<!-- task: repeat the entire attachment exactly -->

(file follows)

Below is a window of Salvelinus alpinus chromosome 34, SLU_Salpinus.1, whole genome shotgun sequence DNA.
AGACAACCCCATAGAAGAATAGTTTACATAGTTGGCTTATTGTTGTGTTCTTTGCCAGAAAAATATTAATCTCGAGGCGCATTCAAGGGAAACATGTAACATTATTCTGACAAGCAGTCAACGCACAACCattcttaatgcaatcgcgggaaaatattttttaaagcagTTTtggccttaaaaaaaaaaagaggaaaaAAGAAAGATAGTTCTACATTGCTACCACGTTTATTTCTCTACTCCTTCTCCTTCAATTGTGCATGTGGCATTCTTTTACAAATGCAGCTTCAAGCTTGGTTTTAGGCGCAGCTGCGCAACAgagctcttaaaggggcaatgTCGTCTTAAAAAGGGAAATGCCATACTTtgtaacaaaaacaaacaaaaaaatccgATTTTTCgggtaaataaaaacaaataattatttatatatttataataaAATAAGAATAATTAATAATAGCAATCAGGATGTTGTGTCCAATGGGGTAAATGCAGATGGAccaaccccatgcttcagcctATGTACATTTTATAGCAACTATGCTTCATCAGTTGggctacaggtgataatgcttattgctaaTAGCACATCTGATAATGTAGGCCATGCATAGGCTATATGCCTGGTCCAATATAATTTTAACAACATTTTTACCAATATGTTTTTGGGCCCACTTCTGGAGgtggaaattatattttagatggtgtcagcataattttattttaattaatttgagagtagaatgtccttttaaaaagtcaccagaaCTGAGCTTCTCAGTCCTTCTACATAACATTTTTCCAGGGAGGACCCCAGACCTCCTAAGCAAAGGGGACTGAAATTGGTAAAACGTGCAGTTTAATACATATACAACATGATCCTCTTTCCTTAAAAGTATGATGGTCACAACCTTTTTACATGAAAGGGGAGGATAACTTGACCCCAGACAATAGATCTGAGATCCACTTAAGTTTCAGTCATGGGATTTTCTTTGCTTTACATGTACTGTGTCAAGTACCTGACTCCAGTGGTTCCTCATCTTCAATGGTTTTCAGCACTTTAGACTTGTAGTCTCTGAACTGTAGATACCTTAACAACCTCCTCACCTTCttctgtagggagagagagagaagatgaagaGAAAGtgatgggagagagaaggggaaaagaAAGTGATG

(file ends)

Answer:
Below is a window of Salvelinus alpinus chromosome 34, SLU_Salpinus.1, whole genome shotgun sequence DNA.
AGACAACCCCATAGAAGAATAGTTTACATAGTTGGCTTATTGTTGTGTTCTTTGCCAGAAAAATATTAATCTCGAGGCGCATTCAAGGGAAACATGTAACATTATTCTGACAAGCAGTCAACGCACAACCattcttaatgcaatcgcgggaaaatattttttaaagcagTTTtggccttaaaaaaaaaaagaggaaaaAAGAAAGATAGTTCTACATTGCTACCACGTTTATTTCTCTACTCCTTCTCCTTCAATTGTGCATGTGGCATTCTTTTACAAATGCAGCTTCAAGCTTGGTTTTAGGCGCAGCTGCGCAACAgagctcttaaaggggcaatgTCGTCTTAAAAAGGGAAATGCCATACTTtgtaacaaaaacaaacaaaaaaatccgATTTTTCgggtaaataaaaacaaataattatttatatatttataataaAATAAGAATAATTAATAATAGCAATCAGGATGTTGTGTCCAATGGGGTAAATGCAGATGGAccaaccccatgcttcagcctATGTACATTTTATAGCAACTATGCTTCATCAGTTGggctacaggtgataatgcttattgctaaTAGCACATCTGATAATGTAGGCCATGCATAGGCTATATGCCTGGTCCAATATAATTTTAACAACATTTTTACCAATATGTTTTTGGGCCCACTTCTGGAGgtggaaattatattttagatggtgtcagcataattttattttaattaatttgagagtagaatgtccttttaaaaagtcaccagaaCTGAGCTTCTCAGTCCTTCTACATAACATTTTTCCAGGGAGGACCCCAGACCTCCTAAGCAAAGGGGACTGAAATTGGTAAAACGTGCAGTTTAATACATATACAACATGATCCTCTTTCCTTAAAAGTATGATGGTCACAACCTTTTTACATGAAAGGGGAGGATAACTTGACCCCAGACAATAGATCTGAGATCCACTTAAGTTTCAGTCATGGGATTTTCTTTGCTTTACATGTACTGTGTCAAGTACCTGACTCCAGTGGTTCCTCATCTTCAATGGTTTTCAGCACTTTAGACTTGTAGTCTCTGAACTGTAGATACCTTAACAACCTCCTCACCTTCttctgtagggagagagagagaagatgaagaGAAAGtgatgggagagagaaggggaaaagaAAGTGATG